Sam is 20 months going on 20 years old. For real, the kid picked out a fedora and plaid this past weekend at Target. He is talking more and more, and he has the BEST belly laugh. My heart melts every time he comes up to me and says, “Hand! Hand!” while he takes me by the hand and leads me into a new adventure. To say that this stage of life has been full of difficulties as a parent would be an understatement, but getting to witness Sam grow and experience life as a toddler has been the greatest joy. Ray and I are constantly wondering how such a cool kid could come from us, until his little sinner side comes out and it’s obvious he has our DNA.

The past few weeks have been a battle against fear within my heart and my mind; for every display of grace and faithfulness, there has been a counter attack of whispered lies and exposed insecurities. Thankfully, the truth of God’s word and the grace and kindness of His character always have the last word. This is the hope to which I am clinging. In the midst of unparalleled exhaustion, toddler tantrums, marital ish, insecurity and doubt, it has been so easy to slip into a frantic state and feel overwhelmed by pressure that was never meant to be placed on me. One of the sweetest reminders from the Lord met me in that pressure cooker this past weekend, and I want to leave you with this gracious nugget of freedom:

The Lie: The belief that I am only worth what I can generate or contribute; that I have to bring something awesome and revolutionary to the table.

The Nugget: I’ve not called you to be a generator. I do the generating. I am already working and moving in each and every person and circumstance. When you accept my invitation to partner with me, I’ll show you where I am working; I’ll lead you and guide you by the Holy Spirit.

As always, hold this nugget up to Scripture; take the meat and leave the bones.


Hustle & Hypocrisy: An Update

I opened up the blog today, the poor long lost and forgotten blog, and took a deep breath as I settled into my chair. There has not been nearly enough coffee, or sleep, or chocolate in these past few weeks to both tackle toddlerhood, graduate school, everyday life functioning, and writing, but I have missed you.

Sam is officially an 18 month old – WHHAATT? His new hobbies include locking doors, pulling things down from the countertops, attempting to put on shoes, talking about shoes, attempting to ride the dog like a horse, talking about the dog, eating like a dinosaur, talking like a dinosaur, and running laps down the hallway. He is basically the greatest. This week he said, “I wub you mah” (Sammy version for “I love you, mom.”) for the first time and I told him he could have a pony.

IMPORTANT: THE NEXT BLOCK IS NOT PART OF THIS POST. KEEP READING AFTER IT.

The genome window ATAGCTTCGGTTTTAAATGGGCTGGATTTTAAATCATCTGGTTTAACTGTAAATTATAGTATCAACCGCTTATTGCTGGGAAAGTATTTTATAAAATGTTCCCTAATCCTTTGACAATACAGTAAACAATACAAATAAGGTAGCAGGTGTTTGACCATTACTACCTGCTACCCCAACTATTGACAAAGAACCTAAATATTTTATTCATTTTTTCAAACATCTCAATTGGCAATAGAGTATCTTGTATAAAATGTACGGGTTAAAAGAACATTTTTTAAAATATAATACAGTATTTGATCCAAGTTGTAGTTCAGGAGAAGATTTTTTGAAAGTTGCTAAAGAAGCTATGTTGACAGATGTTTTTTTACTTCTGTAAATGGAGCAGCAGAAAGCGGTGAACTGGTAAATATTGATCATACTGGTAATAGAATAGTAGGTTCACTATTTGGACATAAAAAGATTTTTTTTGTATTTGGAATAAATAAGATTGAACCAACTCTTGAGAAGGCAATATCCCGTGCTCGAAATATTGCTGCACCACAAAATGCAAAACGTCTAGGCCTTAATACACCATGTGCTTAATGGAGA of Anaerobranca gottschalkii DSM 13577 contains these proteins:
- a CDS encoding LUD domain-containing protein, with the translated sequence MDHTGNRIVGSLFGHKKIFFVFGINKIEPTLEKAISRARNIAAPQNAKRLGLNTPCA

Graduate school started 20 days ago – WHHAATT? Two thoughts enter my head often: “Get your masters, it will be fun!” said no one ever.” and “How did I pass nursing school the first time, again?” In all seriousness, “Every day I’m hustlin’,” plays in my head every morning around 5:30am; it’s my new theme song.

School has taught me two things so far that, should I bust it in this program, will forever impact my life. The first has been the reminder that I have an epic husband. Really, I do. I hated him a little at first for pushing me to go back to school, but I hated a lot of things in the wee hours of the morning these past three weeks. He has been the best cheerleader, the best dad, the best baker of frozen pizza, and the best maid. He knows the dreams I have for my life and he also knows that I’m a scaredy cat who will talk herself out of pursuing those dreams; not on his watch. He knows the calling God’s placed on my life and the anthem of excuses I have for why I am inadequate, and he pushes me out of the nest with a kiss and nuggets of truth. If husbands are to be a reflection of Christ’s love for us, then I know that I am loved with a gentle, butt kicking, grace-filled frozen pizza kind of love.